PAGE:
5 – After finishing the part of “Hardscape” begins planting, inserting the plants in the soil or in the sand. There are so called “background plants or foreground plants” depending on their height or width growth, you will also need to know the specific features and light demand to choose more or less exposed areas were planting, and more or less deep in the water column. After putting some water in the aquarium to make easier your work, you will plant vegetables in the substrate with the appropriate instruments, the lower infront of the tank and the tallest on the bacground trying to support the flow of the water current. There are other plants, so-called “epiphytes” that do not need to be planting into the substrate and can be attacked on the furniture such as wood and rocks helping with wires that will be removed later or enclosed in the holes, will tend with time to cling with their roots on the objects. Last tip, remember to contrast the colors giving more you more prespective to your composition and choose good proportions of the leaves in relation to the aquarium, so if you want to create a “seen from far” landscape use small leaf and stem plants, if you want to create a “closely seen” like a river bottom or a biotope then use large leaf and stem plants. (For more information on plants visit our section dedicated to description data sheets)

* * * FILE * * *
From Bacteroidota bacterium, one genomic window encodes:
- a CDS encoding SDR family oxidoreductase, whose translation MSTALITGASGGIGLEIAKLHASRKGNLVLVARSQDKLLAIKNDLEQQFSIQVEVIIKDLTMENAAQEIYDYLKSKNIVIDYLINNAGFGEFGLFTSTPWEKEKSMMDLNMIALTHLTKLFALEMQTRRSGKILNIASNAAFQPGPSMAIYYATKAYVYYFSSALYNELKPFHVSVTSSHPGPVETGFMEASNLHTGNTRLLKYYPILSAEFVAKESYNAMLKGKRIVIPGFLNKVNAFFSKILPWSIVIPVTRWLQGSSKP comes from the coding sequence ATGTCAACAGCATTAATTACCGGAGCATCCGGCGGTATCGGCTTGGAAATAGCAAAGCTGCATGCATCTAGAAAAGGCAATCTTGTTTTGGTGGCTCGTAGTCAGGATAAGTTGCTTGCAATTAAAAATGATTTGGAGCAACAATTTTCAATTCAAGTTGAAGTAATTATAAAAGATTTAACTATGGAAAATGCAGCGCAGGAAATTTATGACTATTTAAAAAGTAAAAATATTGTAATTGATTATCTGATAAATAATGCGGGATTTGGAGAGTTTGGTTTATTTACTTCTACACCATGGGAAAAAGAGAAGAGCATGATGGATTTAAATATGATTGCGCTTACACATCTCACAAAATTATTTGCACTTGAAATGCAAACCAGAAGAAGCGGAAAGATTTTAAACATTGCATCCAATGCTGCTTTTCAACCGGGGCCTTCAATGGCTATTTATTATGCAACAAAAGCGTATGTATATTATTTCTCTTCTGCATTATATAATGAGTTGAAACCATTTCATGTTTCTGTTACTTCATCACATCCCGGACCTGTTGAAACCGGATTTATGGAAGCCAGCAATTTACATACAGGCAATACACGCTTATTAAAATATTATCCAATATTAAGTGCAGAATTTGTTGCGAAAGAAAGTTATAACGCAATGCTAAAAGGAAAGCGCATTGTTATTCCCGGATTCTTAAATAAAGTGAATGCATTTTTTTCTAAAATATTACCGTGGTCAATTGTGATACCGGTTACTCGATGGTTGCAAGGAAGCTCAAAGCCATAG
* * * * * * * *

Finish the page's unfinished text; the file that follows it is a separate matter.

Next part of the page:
The styles you can generally adopt to set up an aquarium are basically of three types, Takashi Amano has divided them into Iwagumi and Ryoboku or Mixed and Biotope, let’s get to know them in detail:
The word Iwagumi is used in the construction of Japanese gardens, referring to the layout of the rocks in order to recreate a natural rocky landscape. This kind of set-up is basically made up of stones and must respect some principles, which are fundamental:
- The rocks must be all of the same type, color and design, to homogenize and make the layout natural, but of different size. (To know better the types of aquarium rocks see the article dedicated to the stones)
- The main rock (the largest) should be placed at 2/3 of the length of the tank, according to the golden section. The remaining rocks will be positioned near from the highest to the lower, trying to give more prespective and naturalness to the layout.
- The rocks must be odd, they balance and give the layout a good armony.
- when you positioning the rocks, you will need to look at the veins and orient them all in the same sense because even if of different dimensions will be chained together and accentuate the sense of water flow.
- The substrate material must be distributed between the rocks trying to give depth to the layout, and having a thickness ranging from 2 -3 cm in front to over 10 – 20 cm on the background.